This is about participation. Will the Minister start talking about maturity, judgment and experience and how they relate to the decision about when people should have the power to vote for the future of this country, to fight for it, and the age of consent? A broad range of decisions is based on calendar age. If the biological age of this country is changing, we need to know.
My Lords, in preparation for this Question I asked about age-related legal thresholds for a number of issues. My noble friend mentioned fighting for our country. At 18 you can join the Armed Forces without the consent of a parent or guardian, be deployed, sit on a jury, buy alcohol and hold a licence to sell alcohol. There are many other sectors in which 18 is considered a suitable age-related threshold.
Does the Minister welcome the rapid development of school councils, which give young people important assistance to develop a sense of citizenship, and children in care councils so that young people in the care of local authorities can speak regularly about their concerns to those in charge? In relation to this Question, is he thinking about the need for children to be able to enjoy their childhood and the concern that sometimes children seem more and more to be accelerated through their childhood?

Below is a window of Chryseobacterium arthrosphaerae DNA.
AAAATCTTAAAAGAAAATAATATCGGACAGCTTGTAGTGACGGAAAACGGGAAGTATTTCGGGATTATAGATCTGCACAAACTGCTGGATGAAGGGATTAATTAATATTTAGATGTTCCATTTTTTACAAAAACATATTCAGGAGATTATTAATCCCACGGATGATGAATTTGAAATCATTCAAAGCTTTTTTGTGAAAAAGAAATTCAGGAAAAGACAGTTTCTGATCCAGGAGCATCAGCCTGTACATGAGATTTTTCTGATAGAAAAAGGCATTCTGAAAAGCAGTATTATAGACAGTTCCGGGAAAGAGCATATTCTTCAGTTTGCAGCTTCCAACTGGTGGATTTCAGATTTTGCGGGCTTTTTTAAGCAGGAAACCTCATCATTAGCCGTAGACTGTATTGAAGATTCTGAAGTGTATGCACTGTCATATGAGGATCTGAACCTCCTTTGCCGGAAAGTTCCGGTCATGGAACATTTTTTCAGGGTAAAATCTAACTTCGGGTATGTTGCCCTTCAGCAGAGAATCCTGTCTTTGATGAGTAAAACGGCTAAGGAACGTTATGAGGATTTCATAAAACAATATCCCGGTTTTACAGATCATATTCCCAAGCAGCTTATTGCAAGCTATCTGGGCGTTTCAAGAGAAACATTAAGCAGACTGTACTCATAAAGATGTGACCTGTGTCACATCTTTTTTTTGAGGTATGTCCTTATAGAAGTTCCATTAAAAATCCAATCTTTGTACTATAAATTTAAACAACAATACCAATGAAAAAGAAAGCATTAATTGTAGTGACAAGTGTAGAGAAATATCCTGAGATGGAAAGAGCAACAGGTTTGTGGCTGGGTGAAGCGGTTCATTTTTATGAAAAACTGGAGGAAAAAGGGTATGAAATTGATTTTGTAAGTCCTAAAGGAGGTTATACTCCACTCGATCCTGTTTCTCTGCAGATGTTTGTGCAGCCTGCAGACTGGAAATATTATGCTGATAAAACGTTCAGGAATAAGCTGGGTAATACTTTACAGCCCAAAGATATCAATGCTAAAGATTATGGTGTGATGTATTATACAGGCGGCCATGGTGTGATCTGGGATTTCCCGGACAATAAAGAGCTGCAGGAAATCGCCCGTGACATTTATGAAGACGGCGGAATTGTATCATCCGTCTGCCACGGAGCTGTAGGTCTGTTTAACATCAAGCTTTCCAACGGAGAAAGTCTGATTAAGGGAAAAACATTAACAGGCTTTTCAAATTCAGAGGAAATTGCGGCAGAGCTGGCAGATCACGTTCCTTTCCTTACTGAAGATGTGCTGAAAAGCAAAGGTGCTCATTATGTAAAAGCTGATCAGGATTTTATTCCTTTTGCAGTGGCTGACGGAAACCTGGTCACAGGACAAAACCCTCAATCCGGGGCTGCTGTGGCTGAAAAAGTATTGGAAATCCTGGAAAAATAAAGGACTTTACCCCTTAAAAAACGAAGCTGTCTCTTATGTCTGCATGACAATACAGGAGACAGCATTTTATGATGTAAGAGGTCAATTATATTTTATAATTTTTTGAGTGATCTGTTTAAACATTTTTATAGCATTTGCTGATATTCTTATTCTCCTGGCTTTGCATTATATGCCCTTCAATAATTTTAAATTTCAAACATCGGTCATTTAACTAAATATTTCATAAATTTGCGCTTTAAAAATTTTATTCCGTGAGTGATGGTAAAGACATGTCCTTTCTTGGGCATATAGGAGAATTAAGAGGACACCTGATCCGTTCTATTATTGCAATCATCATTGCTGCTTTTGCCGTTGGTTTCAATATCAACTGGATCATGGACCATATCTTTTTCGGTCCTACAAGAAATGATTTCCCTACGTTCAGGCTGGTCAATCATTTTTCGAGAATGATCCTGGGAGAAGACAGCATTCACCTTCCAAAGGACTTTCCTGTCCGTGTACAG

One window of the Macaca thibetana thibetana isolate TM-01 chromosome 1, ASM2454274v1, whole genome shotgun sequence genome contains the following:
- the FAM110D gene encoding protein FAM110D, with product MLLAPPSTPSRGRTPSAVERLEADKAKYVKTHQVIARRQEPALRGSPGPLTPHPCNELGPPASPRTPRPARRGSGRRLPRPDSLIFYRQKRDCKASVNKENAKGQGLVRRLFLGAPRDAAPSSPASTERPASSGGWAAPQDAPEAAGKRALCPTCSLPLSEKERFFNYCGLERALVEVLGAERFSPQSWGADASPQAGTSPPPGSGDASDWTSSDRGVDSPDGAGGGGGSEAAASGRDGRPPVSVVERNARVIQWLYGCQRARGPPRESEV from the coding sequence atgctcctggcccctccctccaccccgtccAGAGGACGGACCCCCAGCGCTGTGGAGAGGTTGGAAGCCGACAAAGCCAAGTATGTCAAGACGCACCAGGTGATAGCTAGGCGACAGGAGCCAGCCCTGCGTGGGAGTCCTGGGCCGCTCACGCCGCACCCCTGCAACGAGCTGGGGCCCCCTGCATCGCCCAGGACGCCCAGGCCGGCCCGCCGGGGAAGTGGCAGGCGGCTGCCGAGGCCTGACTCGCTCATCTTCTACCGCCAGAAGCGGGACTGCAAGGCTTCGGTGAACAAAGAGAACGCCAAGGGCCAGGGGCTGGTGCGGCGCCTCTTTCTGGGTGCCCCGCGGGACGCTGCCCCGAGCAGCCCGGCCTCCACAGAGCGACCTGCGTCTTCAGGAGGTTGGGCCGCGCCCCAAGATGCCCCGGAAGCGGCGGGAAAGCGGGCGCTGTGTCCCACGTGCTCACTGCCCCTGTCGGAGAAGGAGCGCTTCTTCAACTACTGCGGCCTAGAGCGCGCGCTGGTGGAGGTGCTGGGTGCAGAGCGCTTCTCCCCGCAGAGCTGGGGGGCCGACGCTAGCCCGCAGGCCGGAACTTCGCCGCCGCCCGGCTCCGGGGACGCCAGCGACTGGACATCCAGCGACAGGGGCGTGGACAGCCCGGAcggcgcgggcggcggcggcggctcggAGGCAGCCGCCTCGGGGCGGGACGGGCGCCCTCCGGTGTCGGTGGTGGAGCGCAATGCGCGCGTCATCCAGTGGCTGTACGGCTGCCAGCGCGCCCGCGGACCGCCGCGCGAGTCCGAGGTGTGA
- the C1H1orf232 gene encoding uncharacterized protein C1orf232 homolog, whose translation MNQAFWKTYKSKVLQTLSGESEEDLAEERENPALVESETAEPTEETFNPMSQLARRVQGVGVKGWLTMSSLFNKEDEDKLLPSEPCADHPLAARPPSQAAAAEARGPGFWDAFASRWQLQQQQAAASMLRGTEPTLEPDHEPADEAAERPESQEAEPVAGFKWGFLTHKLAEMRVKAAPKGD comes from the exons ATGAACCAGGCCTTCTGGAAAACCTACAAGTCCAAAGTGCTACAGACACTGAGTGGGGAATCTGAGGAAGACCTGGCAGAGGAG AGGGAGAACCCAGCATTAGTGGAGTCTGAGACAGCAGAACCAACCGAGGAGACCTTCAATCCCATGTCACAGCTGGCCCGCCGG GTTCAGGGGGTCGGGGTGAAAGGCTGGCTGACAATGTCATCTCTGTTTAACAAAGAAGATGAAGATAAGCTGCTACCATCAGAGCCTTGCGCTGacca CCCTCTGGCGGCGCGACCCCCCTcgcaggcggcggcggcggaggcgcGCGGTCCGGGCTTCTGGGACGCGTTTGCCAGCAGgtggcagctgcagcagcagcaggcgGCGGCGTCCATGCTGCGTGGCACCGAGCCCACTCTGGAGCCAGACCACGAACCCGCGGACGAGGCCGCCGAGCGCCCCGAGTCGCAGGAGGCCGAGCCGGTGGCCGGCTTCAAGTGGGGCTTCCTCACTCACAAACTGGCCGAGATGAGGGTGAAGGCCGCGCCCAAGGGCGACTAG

I entirely agree that children should have a right to enjoy their childhood. What we have seen recently, and in the past, has shown that children have not been given the care that they should have been given to enjoy their childhood. The British Youth Council, for example, delivers the youth voice programme on behalf of the Government. Under the previous Government and this Government there has been a range of programmes as part of ensuring that young people engage in the democratic process and also enjoy their childhood.
My Lords, I declare an interest as president of the Citizenship Foundation. Does the Minister accept that Parliament and successive Governments have failed young citizens in that we legislate madly and do not equip school leavers with the skills and knowledge necessary to be engaged in what is now a hugely complicated democracy? Will he review his reply to the noble Baroness, Lady Royall, in which he spoke of citizenship education? Does he accept that the status of citizenship education is woefully inadequate for the demands put upon it, which is reflected in the fact that it is not part of the Ofsted inspection report? Is it not vital that we do something about it?
My Lords, I will reflect on what my noble friend said. I have been hearing about the National Citizen Service, a personal social development programme for 16 and 17 year-olds. More than 460,000 hours of social action were completed by participants last year. Young people are increasingly doing an important role in the voluntary programme, and we need to ensure that that continues.